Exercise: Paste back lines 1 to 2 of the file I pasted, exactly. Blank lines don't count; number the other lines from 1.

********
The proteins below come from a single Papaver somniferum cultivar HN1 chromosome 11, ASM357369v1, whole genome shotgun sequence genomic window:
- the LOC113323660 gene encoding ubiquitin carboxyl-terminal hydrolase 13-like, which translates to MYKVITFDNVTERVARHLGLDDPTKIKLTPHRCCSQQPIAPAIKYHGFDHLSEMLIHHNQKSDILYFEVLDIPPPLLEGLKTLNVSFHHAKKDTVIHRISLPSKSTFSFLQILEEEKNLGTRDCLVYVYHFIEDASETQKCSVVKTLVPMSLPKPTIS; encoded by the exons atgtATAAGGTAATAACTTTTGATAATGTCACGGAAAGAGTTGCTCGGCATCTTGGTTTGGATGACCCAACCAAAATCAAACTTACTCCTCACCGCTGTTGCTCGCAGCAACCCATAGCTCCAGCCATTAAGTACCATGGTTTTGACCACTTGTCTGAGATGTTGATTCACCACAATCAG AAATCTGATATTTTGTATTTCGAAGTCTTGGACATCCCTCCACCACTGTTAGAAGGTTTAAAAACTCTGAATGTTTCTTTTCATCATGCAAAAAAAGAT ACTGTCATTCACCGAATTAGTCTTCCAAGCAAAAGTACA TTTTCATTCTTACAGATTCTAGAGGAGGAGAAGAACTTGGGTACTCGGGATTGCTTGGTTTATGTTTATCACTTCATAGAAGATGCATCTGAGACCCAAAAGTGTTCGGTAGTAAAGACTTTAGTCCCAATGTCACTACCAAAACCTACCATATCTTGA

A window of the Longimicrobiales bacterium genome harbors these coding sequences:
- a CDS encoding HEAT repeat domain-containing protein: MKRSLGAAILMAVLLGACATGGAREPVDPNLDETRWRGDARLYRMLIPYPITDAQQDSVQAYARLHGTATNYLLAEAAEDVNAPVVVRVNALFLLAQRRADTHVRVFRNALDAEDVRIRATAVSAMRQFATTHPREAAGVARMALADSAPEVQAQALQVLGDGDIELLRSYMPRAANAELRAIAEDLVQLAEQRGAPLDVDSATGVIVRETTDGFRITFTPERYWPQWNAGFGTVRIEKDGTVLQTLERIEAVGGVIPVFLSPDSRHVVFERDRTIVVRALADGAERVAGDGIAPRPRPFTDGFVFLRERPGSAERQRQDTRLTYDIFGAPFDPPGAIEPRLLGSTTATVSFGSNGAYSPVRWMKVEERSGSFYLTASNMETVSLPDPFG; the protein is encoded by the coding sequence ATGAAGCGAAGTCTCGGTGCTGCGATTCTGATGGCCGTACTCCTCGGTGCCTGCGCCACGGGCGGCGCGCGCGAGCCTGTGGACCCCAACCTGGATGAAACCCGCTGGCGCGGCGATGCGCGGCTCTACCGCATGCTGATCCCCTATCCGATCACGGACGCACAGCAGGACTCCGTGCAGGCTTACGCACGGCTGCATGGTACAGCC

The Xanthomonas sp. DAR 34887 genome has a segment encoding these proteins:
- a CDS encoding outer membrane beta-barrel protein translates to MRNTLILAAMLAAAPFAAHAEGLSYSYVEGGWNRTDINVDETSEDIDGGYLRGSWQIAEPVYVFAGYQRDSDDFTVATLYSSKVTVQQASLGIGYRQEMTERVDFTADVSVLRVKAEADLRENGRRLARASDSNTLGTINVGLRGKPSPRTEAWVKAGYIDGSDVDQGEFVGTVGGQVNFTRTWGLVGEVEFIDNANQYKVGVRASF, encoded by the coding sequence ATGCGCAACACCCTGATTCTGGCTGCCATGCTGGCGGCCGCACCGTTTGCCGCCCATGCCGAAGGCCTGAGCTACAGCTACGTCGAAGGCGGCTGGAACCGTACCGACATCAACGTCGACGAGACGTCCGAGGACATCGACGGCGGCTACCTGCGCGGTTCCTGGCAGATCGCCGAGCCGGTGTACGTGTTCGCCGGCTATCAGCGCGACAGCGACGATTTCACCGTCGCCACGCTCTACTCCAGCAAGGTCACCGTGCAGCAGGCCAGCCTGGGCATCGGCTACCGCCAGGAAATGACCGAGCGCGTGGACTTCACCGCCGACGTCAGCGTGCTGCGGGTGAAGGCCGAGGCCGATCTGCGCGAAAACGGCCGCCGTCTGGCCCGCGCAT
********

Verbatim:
The proteins below come from a single Papaver somniferum cultivar HN1 chromosome 11, ASM357369v1, whole genome shotgun sequence genomic window:
- the LOC113323660 gene encoding ubiquitin carboxyl-terminal hydrolase 13-like, which translates to MYKVITFDNVTERVARHLGLDDPTKIKLTPHRCCSQQPIAPAIKYHGFDHLSEMLIHHNQKSDILYFEVLDIPPPLLEGLKTLNVSFHHAKKDTVIHRISLPSKSTFSFLQILEEEKNLGTRDCLVYVYHFIEDASETQKCSVVKTLVPMSLPKPTIS; encoded by the exons atgtATAAGGTAATAACTTTTGATAATGTCACGGAAAGAGTTGCTCGGCATCTTGGTTTGGATGACCCAACCAAAATCAAACTTACTCCTCACCGCTGTTGCTCGCAGCAACCCATAGCTCCAGCCATTAAGTACCATGGTTTTGACCACTTGTCTGAGATGTTGATTCACCACAATCAG AAATCTGATATTTTGTATTTCGAAGTCTTGGACATCCCTCCACCACTGTTAGAAGGTTTAAAAACTCTGAATGTTTCTTTTCATCATGCAAAAAAAGAT ACTGTCATTCACCGAATTAGTCTTCCAAGCAAAAGTACA TTTTCATTCTTACAGATTCTAGAGGAGGAGAAGAACTTGGGTACTCGGGATTGCTTGGTTTATGTTTATCACTTCATAGAAGATGCATCTGAGACCCAAAAGTGTTCGGTAGTAAAGACTTTAGTCCCAATGTCACTACCAAAACCTACCATATCTTGA